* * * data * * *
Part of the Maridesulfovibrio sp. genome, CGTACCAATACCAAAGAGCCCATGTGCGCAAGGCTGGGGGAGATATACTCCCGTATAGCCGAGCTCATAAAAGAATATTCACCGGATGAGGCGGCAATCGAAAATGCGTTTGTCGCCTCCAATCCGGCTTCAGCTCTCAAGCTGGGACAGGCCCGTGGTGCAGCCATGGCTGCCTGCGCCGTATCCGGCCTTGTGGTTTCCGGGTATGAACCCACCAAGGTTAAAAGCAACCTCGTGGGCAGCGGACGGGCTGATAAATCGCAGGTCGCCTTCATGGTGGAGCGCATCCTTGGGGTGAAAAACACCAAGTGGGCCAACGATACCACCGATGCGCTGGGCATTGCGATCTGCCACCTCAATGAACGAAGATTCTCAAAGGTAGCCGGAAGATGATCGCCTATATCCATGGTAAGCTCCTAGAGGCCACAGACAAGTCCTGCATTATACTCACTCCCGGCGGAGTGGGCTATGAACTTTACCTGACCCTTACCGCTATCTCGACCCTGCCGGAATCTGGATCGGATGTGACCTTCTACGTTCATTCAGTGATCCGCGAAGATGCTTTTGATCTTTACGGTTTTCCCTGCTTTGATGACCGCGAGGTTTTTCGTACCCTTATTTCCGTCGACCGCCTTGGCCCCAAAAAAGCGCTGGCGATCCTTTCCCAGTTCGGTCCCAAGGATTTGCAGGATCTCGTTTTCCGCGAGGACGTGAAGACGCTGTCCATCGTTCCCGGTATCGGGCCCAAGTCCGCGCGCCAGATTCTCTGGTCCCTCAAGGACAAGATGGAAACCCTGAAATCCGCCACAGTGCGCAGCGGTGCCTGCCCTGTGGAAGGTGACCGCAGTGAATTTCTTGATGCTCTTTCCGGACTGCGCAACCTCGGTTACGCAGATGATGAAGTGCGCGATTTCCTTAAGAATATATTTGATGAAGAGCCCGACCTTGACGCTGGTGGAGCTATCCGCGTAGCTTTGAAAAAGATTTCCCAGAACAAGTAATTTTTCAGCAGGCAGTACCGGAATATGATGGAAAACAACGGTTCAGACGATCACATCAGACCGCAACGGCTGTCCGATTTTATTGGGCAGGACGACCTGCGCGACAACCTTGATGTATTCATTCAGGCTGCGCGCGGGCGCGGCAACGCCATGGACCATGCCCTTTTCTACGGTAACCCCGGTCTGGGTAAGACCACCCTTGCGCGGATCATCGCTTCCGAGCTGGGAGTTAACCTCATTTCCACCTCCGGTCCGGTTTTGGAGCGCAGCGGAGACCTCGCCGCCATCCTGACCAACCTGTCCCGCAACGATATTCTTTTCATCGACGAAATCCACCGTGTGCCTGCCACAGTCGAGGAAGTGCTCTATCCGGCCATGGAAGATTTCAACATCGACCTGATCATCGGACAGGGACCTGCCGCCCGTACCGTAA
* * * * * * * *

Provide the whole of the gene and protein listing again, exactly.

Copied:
Part of the Maridesulfovibrio sp. genome, CGTACCAATACCAAAGAGCCCATGTGCGCAAGGCTGGGGGAGATATACTCCCGTATAGCCGAGCTCATAAAAGAATATTCACCGGATGAGGCGGCAATCGAAAATGCGTTTGTCGCCTCCAATCCGGCTTCAGCTCTCAAGCTGGGACAGGCCCGTGGTGCAGCCATGGCTGCCTGCGCCGTATCCGGCCTTGTGGTTTCCGGGTATGAACCCACCAAGGTTAAAAGCAACCTCGTGGGCAGCGGACGGGCTGATAAATCGCAGGTCGCCTTCATGGTGGAGCGCATCCTTGGGGTGAAAAACACCAAGTGGGCCAACGATACCACCGATGCGCTGGGCATTGCGATCTGCCACCTCAATGAACGAAGATTCTCAAAGGTAGCCGGAAGATGATCGCCTATATCCATGGTAAGCTCCTAGAGGCCACAGACAAGTCCTGCATTATACTCACTCCCGGCGGAGTGGGCTATGAACTTTACCTGACCCTTACCGCTATCTCGACCCTGCCGGAATCTGGATCGGATGTGACCTTCTACGTTCATTCAGTGATCCGCGAAGATGCTTTTGATCTTTACGGTTTTCCCTGCTTTGATGACCGCGAGGTTTTTCGTACCCTTATTTCCGTCGACCGCCTTGGCCCCAAAAAAGCGCTGGCGATCCTTTCCCAGTTCGGTCCCAAGGATTTGCAGGATCTCGTTTTCCGCGAGGACGTGAAGACGCTGTCCATCGTTCCCGGTATCGGGCCCAAGTCCGCGCGCCAGATTCTCTGGTCCCTCAAGGACAAGATGGAAACCCTGAAATCCGCCACAGTGCGCAGCGGTGCCTGCCCTGTGGAAGGTGACCGCAGTGAATTTCTTGATGCTCTTTCCGGACTGCGCAACCTCGGTTACGCAGATGATGAAGTGCGCGATTTCCTTAAGAATATATTTGATGAAGAGCCCGACCTTGACGCTGGTGGAGCTATCCGCGTAGCTTTGAAAAAGATTTCCCAGAACAAGTAATTTTTCAGCAGGCAGTACCGGAATATGATGGAAAACAACGGTTCAGACGATCACATCAGACCGCAACGGCTGTCCGATTTTATTGGGCAGGACGACCTGCGCGACAACCTTGATGTATTCATTCAGGCTGCGCGCGGGCGCGGCAACGCCATGGACCATGCCCTTTTCTACGGTAACCCCGGTCTGGGTAAGACCACCCTTGCGCGGATCATCGCTTCCGAGCTGGGAGTTAACCTCATTTCCACCTCCGGTCCGGTTTTGGAGCGCAGCGGAGACCTCGCCGCCATCCTGACCAACCTGTCCCGCAACGATATTCTTTTCATCGACGAAATCCACCGTGTGCCTGCCACAGTCGAGGAAGTGCTCTATCCGGCCATGGAAGATTTCAACATCGACCTGATCATCGGACAGGGACCTGCCGCCCGTACCGTAA